Nwawuba believes that the House may not be able to achieve 100 per cent of what is contained in the agenda before its wind down. He said: “I know that the most important aspect of the legislative agenda will be touched.” He added: “After we developed the legislative agenda, we developed the implementation plan, breaking each agenda into what we wanted to achieve in the short term, the medium term and the long term. We also identified some of the most critical pieces of legislation that we wanted to achieve within the lifespan of the assembly.
“The number one priority when we started was the Petroleum Industry Bill (PIB) which has become an act of parliament with the signing of the law. The electoral act 2022 is also a very important piece of legislation. The electronic transmission of results is going to whittle down the effect of money in the process. Next year, I see a scenario where people will look at the candidate and not the party because of the electoral act. The document is expected to represent different things to different people.
“The last few months have made clear that we have to move faster and farther than we had previously thought, or else we may well be the generation that answers to history for superintending over the final and systemic collapse of this beloved nation. The kind of fundamental change we need begins with a wholesale reimagining of the structures and assumptions that have long underpinned much of our existence as a country. We have too long accepted that certain things cannot be changed, or that the process of change is too hard or too disruptive. We are now deeply mired in the consequences of this choice, in the unfulfilled promises and failures of our system that limit our ability to reach for the stars and threaten our continued existence as a nation. The updated Legislative Agenda of the 9th.”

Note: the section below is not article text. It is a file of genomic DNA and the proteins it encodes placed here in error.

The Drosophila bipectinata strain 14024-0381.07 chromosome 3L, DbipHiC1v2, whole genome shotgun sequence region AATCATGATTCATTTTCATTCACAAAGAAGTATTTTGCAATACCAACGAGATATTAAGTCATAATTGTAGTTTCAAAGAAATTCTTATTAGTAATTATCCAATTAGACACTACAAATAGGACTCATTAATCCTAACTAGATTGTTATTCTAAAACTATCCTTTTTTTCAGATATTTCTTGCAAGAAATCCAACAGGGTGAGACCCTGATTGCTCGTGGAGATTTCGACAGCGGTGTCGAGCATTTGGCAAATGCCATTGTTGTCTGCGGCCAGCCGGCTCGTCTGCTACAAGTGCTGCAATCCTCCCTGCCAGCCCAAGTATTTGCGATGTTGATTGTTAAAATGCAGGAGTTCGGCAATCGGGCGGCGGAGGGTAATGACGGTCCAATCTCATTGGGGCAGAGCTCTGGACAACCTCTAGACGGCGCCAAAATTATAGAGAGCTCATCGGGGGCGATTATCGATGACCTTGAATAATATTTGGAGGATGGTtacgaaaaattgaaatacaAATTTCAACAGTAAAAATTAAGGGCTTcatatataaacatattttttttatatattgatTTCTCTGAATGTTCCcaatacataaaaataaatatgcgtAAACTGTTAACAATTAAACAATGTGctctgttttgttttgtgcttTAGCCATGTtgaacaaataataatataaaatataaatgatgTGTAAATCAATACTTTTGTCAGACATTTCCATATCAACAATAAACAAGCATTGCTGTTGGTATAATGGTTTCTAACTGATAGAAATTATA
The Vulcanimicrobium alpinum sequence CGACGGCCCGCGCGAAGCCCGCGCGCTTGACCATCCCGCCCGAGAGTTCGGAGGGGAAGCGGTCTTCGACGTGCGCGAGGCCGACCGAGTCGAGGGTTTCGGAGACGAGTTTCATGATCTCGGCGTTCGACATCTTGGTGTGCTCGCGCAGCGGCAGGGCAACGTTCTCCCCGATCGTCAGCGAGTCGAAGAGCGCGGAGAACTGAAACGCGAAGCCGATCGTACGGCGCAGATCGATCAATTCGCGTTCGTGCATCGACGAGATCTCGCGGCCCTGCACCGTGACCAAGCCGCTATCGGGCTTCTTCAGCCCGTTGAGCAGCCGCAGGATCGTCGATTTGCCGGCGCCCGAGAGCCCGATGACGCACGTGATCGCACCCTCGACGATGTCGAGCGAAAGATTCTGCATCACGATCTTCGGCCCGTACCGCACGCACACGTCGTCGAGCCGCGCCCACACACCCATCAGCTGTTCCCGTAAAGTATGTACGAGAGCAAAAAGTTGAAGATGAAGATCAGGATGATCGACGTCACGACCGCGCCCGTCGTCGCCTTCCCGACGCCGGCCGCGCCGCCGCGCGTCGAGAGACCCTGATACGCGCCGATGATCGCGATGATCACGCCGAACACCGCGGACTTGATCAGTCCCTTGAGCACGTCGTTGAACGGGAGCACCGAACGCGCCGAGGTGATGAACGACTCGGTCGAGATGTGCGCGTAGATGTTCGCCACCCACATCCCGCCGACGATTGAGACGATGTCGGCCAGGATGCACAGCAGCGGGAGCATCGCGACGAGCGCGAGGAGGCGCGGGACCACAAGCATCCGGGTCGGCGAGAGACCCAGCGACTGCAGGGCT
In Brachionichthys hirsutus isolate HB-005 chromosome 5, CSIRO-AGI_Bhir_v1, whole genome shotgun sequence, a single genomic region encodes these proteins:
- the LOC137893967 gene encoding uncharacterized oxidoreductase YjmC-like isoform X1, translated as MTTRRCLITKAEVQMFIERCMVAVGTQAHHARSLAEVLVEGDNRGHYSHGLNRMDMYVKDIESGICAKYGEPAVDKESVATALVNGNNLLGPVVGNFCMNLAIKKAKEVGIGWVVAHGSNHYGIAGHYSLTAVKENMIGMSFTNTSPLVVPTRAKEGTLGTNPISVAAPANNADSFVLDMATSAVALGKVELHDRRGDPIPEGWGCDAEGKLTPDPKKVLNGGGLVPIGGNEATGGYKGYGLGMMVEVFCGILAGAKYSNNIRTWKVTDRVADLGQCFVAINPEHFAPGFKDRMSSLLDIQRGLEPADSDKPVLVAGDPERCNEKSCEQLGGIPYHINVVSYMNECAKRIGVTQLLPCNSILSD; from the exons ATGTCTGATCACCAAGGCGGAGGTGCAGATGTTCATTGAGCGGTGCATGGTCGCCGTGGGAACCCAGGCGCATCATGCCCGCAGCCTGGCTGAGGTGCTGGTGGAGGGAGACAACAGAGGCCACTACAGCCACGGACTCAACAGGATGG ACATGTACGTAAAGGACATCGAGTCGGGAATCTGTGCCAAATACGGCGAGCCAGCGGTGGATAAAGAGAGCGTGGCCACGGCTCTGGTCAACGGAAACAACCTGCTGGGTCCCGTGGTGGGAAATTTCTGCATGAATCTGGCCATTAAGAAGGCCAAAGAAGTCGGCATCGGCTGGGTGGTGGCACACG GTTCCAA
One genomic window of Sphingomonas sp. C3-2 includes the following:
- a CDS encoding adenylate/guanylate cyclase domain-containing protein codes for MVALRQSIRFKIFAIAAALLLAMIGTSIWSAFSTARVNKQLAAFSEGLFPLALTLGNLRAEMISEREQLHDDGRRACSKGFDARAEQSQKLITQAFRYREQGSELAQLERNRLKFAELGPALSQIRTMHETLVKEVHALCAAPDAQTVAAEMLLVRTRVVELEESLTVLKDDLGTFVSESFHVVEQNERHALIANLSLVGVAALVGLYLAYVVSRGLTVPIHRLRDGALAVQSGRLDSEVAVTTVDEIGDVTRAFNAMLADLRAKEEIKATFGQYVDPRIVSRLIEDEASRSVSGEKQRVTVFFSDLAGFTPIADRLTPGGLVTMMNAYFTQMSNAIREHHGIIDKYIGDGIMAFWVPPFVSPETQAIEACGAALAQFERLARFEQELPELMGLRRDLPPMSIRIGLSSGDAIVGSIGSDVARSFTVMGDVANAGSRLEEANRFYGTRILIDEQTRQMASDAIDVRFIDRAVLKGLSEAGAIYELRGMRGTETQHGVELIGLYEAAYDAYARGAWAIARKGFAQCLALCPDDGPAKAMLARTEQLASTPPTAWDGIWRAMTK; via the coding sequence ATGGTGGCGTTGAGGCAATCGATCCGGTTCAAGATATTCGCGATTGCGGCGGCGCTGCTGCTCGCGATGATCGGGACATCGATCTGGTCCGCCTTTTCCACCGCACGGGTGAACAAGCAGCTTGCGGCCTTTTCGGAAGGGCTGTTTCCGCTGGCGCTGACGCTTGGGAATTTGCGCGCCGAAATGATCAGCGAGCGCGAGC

The agenda was aimed at developing an effective and efficient House, positioned to carry out its constitutionally recognised mandate of legislation, oversight and representation, while identifying and targeting the passage of priority legislation, fostering engagement and collaboration with civil society organisations (CSOs), civic groups and constituents, while taking necessary legislative steps to address national economic challenges, poverty infrastructure decline, waste of resources, revenue leakages, and corruption. This explained why the Speaker of the House, Femi Gbajabiamila described the agenda as the House’s response to this new reality.